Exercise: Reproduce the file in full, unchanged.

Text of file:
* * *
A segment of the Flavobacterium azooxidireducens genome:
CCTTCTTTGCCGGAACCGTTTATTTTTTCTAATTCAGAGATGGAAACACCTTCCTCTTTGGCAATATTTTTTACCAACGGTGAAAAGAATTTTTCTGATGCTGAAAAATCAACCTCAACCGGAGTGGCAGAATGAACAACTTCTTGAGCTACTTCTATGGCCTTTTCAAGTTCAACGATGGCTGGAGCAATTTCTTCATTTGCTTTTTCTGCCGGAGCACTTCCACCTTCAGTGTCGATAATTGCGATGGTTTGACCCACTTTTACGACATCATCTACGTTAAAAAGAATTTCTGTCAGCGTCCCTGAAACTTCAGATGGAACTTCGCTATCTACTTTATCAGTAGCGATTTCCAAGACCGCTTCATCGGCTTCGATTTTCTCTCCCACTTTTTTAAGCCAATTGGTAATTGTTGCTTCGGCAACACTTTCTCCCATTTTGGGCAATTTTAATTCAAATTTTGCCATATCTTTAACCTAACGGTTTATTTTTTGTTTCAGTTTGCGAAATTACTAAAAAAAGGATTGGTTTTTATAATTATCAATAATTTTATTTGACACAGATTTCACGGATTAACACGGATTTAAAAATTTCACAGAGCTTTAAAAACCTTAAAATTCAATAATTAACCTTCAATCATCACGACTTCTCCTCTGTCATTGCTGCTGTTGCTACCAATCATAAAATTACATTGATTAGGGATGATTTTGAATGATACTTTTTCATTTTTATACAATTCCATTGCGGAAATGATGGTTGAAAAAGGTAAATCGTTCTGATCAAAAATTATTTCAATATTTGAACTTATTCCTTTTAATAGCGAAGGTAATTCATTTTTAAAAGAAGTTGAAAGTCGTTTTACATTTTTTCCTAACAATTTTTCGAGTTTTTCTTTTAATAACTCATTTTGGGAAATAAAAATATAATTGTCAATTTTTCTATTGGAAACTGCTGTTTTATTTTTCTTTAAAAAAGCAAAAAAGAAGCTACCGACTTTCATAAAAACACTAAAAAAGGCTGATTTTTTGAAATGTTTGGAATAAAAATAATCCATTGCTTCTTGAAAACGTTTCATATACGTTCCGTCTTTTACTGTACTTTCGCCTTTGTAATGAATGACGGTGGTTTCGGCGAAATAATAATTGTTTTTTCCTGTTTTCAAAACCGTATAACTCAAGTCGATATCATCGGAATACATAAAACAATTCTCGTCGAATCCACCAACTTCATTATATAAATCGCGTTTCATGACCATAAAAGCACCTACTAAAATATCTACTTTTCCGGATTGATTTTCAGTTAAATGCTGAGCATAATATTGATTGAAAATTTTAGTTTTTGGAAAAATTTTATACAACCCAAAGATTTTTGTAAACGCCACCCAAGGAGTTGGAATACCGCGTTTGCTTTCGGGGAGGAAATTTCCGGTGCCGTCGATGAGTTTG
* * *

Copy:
A segment of the Flavobacterium azooxidireducens genome:
CCTTCTTTGCCGGAACCGTTTATTTTTTCTAATTCAGAGATGGAAACACCTTCCTCTTTGGCAATATTTTTTACCAACGGTGAAAAGAATTTTTCTGATGCTGAAAAATCAACCTCAACCGGAGTGGCAGAATGAACAACTTCTTGAGCTACTTCTATGGCCTTTTCAAGTTCAACGATGGCTGGAGCAATTTCTTCATTTGCTTTTTCTGCCGGAGCACTTCCACCTTCAGTGTCGATAATTGCGATGGTTTGACCCACTTTTACGACATCATCTACGTTAAAAAGAATTTCTGTCAGCGTCCCTGAAACTTCAGATGGAACTTCGCTATCTACTTTATCAGTAGCGATTTCCAAGACCGCTTCATCGGCTTCGATTTTCTCTCCCACTTTTTTAAGCCAATTGGTAATTGTTGCTTCGGCAACACTTTCTCCCATTTTGGGCAATTTTAATTCAAATTTTGCCATATCTTTAACCTAACGGTTTATTTTTTGTTTCAGTTTGCGAAATTACTAAAAAAAGGATTGGTTTTTATAATTATCAATAATTTTATTTGACACAGATTTCACGGATTAACACGGATTTAAAAATTTCACAGAGCTTTAAAAACCTTAAAATTCAATAATTAACCTTCAATCATCACGACTTCTCCTCTGTCATTGCTGCTGTTGCTACCAATCATAAAATTACATTGATTAGGGATGATTTTGAATGATACTTTTTCATTTTTATACAATTCCATTGCGGAAATGATGGTTGAAAAAGGTAAATCGTTCTGATCAAAAATTATTTCAATATTTGAACTTATTCCTTTTAATAGCGAAGGTAATTCATTTTTAAAAGAAGTTGAAAGTCGTTTTACATTTTTTCCTAACAATTTTTCGAGTTTTTCTTTTAATAACTCATTTTGGGAAATAAAAATATAATTGTCAATTTTTCTATTGGAAACTGCTGTTTTATTTTTCTTTAAAAAAGCAAAAAAGAAGCTACCGACTTTCATAAAAACACTAAAAAAGGCTGATTTTTTGAAATGTTTGGAATAAAAATAATCCATTGCTTCTTGAAAACGTTTCATATACGTTCCGTCTTTTACTGTACTTTCGCCTTTGTAATGAATGACGGTGGTTTCGGCGAAATAATAATTGTTTTTTCCTGTTTTCAAAACCGTATAACTCAAGTCGATATCATCGGAATACATAAAACAATTCTCGTCGAATCCACCAACTTCATTATATAAATCGCGTTTCATGACCATAAAAGCACCTACTAAAATATCTACTTTTCCGGATTGATTTTCAGTTAAATGCTGAGCATAATATTGATTGAAAATTTTAGTTTTTGGAAAAATTTTATACAACCCAAAGATTTTTGTAAACGCCACCCAAGGAGTTGGAATACCGCGTTTGCTTTCGGGGAGGAAATTTCCGGTGCCGTCGATGAGTTTG